After selling Flipkart stakes to Walmart, South African Internet conglomerate Naspers has now sold its stake in online travel company MakeMyTrip (MMT) to Chinese travel agency Ctrip.
MakeMyTrip said that Naspers will exchange its entire shareholding in the company for newly issued shares of Ctrip while the later will acquire Naspers’ current shareholding in MMT.
Along with the share exchange, Ctrip will invest certain ordinary shares and class B shares of MakeMyTrip in a third-party investment entity.
Following the deal, Naspers will own 5.6% of Ctrip’s outstanding ordinary shares, while Ctrip and the third-party investment entity will own ordinary shares and class B shares of MakeMyTrip representing approximately 49.0% and 4.0% of MakeMyTrip’s total voting rights, respectively.
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“We will leverage this investment to benefit from the tremendous growth potential in travel and tourism between our two countries,” said Deep Kalra, chairman and group CEO of MakeMyTrip.
The company also informed that the deal is expected to close in the second half of 2019. Currently, it is also subject to customary closing conditions, including the requisite regulatory approvals.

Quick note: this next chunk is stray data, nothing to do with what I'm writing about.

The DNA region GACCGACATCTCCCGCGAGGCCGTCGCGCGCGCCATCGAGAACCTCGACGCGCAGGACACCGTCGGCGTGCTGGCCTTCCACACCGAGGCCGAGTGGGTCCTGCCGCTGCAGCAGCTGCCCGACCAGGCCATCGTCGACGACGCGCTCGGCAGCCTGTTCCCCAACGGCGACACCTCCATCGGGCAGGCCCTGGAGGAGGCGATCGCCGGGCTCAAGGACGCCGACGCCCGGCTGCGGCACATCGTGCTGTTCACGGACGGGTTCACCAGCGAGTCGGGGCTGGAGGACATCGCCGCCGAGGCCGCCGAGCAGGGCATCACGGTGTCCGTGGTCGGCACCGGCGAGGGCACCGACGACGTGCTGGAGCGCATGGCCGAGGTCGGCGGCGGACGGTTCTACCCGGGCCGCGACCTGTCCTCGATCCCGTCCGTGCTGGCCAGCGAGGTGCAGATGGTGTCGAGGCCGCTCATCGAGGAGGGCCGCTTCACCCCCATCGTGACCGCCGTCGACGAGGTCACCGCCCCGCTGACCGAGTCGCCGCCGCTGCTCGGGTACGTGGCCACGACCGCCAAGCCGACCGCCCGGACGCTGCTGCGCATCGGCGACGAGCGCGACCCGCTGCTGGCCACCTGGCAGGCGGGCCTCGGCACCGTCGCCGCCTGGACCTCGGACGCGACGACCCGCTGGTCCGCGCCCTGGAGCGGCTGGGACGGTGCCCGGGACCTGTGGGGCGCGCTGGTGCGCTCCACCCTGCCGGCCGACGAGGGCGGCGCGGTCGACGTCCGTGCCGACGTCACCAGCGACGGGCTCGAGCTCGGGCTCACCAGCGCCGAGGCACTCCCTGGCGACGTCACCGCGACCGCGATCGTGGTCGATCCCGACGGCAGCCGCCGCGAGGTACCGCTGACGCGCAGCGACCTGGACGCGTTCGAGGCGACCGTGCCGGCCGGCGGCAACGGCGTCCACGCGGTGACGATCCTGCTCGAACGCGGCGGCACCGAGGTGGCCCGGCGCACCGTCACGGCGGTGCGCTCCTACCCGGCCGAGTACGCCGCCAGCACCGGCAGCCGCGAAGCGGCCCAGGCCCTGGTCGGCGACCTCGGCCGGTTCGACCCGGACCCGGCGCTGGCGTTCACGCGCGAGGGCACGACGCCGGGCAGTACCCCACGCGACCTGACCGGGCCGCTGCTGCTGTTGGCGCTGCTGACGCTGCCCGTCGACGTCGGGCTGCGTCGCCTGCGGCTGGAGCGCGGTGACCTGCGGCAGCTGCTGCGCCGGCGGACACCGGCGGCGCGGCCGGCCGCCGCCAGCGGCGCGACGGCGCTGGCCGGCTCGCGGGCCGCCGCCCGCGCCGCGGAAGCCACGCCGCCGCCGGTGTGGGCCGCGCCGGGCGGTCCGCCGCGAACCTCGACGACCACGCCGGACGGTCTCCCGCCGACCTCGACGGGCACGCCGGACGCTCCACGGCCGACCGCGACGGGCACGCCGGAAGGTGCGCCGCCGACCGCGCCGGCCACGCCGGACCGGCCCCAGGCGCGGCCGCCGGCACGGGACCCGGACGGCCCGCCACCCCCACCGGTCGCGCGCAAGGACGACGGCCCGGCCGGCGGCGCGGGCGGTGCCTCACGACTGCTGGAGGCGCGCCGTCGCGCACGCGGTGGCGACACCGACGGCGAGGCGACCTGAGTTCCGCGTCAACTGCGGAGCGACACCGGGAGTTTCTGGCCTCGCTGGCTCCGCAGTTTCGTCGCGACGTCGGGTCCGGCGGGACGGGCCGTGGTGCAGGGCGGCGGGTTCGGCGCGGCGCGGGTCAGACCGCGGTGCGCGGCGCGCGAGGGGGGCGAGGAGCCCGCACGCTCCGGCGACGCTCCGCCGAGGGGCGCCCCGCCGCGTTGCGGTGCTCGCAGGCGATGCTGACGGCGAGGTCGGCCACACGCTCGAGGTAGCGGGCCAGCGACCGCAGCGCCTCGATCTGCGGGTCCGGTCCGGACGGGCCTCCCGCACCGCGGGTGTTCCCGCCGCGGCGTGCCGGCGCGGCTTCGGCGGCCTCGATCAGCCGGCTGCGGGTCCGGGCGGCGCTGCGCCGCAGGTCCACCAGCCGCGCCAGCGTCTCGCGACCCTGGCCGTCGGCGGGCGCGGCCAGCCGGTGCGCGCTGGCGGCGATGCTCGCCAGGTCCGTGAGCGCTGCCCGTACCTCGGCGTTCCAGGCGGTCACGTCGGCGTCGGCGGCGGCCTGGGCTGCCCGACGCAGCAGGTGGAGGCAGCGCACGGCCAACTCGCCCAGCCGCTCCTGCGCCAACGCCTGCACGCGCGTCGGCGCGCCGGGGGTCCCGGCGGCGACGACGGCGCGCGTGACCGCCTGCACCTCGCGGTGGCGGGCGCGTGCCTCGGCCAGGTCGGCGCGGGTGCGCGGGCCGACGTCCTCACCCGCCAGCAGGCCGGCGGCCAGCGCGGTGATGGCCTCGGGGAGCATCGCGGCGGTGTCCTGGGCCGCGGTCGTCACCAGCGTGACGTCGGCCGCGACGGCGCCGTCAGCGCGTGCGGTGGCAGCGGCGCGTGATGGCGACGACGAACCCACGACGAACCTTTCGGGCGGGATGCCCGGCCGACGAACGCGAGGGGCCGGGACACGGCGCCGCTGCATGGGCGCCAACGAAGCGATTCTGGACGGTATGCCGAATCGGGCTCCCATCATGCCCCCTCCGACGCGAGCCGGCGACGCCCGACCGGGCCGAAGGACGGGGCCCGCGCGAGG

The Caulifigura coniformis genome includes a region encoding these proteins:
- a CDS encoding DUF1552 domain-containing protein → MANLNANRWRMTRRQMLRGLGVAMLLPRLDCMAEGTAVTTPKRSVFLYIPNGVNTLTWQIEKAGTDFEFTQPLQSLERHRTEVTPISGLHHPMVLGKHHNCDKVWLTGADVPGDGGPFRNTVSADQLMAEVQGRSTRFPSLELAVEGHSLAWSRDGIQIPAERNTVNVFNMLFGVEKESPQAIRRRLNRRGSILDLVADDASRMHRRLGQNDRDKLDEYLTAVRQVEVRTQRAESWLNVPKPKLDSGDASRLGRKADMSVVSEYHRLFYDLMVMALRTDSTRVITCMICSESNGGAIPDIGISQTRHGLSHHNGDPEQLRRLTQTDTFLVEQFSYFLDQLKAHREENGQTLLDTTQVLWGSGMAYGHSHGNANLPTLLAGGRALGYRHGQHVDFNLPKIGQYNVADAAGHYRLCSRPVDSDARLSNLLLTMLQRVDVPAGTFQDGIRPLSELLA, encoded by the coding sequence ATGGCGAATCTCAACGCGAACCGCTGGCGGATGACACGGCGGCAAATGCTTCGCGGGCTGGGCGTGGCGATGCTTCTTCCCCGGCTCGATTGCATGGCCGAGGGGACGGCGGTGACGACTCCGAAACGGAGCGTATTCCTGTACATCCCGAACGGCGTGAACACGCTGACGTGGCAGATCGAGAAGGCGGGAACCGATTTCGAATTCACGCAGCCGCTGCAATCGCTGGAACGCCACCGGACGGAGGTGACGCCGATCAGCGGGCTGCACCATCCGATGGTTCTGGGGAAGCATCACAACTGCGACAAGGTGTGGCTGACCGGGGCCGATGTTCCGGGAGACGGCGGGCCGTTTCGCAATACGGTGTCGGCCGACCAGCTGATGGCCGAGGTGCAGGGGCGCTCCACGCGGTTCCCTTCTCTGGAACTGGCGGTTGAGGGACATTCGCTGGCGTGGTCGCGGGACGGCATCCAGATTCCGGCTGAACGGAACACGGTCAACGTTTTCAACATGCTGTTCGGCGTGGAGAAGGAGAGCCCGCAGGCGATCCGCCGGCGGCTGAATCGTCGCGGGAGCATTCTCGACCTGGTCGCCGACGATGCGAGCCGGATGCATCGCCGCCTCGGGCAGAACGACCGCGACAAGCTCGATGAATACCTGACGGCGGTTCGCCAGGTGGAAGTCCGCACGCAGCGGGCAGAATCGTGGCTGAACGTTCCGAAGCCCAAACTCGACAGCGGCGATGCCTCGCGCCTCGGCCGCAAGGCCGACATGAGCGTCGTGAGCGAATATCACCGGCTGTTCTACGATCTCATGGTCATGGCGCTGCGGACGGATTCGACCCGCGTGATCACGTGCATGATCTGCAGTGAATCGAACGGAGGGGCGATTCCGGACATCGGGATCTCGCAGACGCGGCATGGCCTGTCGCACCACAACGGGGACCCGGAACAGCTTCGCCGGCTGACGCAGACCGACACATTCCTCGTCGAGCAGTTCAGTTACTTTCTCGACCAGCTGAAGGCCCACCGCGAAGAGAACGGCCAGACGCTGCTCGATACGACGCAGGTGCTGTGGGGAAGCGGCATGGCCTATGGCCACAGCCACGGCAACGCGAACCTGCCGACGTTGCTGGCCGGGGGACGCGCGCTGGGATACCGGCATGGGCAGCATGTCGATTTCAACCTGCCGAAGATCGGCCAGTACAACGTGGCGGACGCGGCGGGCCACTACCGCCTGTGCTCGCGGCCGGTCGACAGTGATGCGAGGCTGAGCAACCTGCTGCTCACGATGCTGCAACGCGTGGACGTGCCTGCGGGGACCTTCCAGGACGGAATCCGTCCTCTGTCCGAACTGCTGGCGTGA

Prior to this, Naspers had sold its 12% stake in Flipkart to US-based retailer Walmart for $2.2 Bn.
“The agreement we have announced today is a significant step in the growth ambitions of both MakeMyTrip and Ctrip and we believe continuing to support them as a shareholder will create additional value for Naspers and our shareholders,” said Bob van Dijk, Naspers CEO.
This development comes at a time when the Nasdaq-listed company recorded total revenue of $124.8 Mn for the third quarter of the FY2018-19.
Naspers Bet In The Indian Startup Ecosystem
In September 2018, during a three-day summit in New Delhi, Naspers CEO Bob van Dijk said that the company will continue to invest in Indian startups operating in the food delivery, classifieds, and fintech segments in India.
Most recently, Inc42 reported that Naspers along with Sequoia and Venture Highway invested in Bengaluru-based car and bike-pooling startup Quick Ride’s Series B funding round.
India has been a big part of Naspers’ strategy. The South-Africa-based company’s payments arm, PayU, gets more than half of its overall business from PayU India. It had also received approval from the Reserve Bank of India (RBI) to operate its own non-bank financial company (NBFC), which is subject to certain pending RBI compliance.